Have you ever walked into an appliance store and the store attendant tried to convince you to buy one TV over another because one was more ‘energy efficient’? Did you wonder why she was suggesting that the ‘energy star’ rating of one refrigerator was better than the rating for another and tried to ‘compel’ you to get that one? Did you wonder what science mumbo jumbo she was uttering?
The attendant, hopefully in not too many words, was trying to tell you that one product used energy more efficiently than the other. The real phrase (as found in a few physics textbooks) is actually Energy Conversion Efficiency and it means:
‘The ratio between the useful output and the input of energy of energy conversion equipment.”
That’s basically what energy efficiency is all about: how well does an appliance, or home or piece of equipment, use the energy that is put into it to generate the output that is required of it? In layman’s terms you do more with less. You want to use as little input (in this case energy) as possible to generate the most output.
Within the context of electricity usage, being energy efficient amounts to being more conscious about our energy use habits in our homes or offices and ultimately using less energy. This involves taking some actions consciously like switching off lights when not in use, unplugging equipment and some actions unconsciously like setting your Nest thermostat and using energy efficient light bulbs.
Apart from the sustainability benefits that can be obtained from being energy efficient, there are also personal benefits in the form of rebates, incentives and in some cases tax benefits. The U.S. Department of Energy has a comprehensive list of energy efficiency tools and tips on their site on the Energy.gov Energy saver site. The tips pertain to how you can make your home energy efficient, how you can save on electricity (this does not preclude you from saving on your electricity expenses through Power2Switch in states where you can) and how you can save on heating and cooling: strewn with infographics and pictures the site is a very good resource for both newbies and experts to energy efficiency.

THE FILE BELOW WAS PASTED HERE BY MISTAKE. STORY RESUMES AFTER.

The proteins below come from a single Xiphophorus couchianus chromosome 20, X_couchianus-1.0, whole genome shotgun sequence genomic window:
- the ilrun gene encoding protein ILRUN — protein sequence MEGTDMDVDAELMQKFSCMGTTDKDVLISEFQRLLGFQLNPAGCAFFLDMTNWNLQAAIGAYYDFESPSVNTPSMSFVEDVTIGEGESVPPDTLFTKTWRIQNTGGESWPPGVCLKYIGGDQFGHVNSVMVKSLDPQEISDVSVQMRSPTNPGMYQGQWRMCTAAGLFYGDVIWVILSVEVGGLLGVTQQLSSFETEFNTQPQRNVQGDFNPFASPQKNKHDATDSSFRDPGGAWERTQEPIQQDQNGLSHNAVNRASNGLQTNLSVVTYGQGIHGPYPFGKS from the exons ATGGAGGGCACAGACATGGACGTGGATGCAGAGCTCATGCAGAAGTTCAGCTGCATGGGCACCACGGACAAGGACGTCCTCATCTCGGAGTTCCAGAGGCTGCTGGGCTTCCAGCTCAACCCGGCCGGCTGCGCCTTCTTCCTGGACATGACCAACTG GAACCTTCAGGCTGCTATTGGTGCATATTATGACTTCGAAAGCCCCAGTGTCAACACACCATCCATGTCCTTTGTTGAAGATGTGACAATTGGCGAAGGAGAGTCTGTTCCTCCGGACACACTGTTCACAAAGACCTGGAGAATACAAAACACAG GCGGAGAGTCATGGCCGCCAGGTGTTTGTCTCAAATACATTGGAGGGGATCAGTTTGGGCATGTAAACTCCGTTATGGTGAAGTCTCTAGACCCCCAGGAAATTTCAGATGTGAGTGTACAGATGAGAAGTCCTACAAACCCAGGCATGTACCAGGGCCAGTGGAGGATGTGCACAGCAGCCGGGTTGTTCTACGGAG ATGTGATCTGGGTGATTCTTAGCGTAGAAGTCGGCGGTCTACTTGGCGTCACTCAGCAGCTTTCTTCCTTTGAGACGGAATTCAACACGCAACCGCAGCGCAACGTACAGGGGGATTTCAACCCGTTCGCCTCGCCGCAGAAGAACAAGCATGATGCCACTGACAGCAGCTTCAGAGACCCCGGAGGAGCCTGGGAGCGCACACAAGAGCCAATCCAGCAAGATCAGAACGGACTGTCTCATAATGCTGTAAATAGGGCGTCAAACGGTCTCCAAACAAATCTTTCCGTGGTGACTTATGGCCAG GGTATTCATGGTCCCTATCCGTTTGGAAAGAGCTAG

When it comes to incentives for energy efficiency states tend to have local initiatives based on the peculiar requirements of the residents of the state. A very comprehensive list of these incentives is the Database of State Incentives for Renewables and Efficiency. The site lists financial incentives as well as rules, regulations and policies. There are almost 300 incentives and it shouldn’t be a supprise if I share that California has the most incentives; an indication of the state’s aggressive push to getting residents to be energy efficient.
As is the case with all energy related actions, little steps add up to make for huge steps in reducing energy usage. So take your own little steps to become more energy efficient.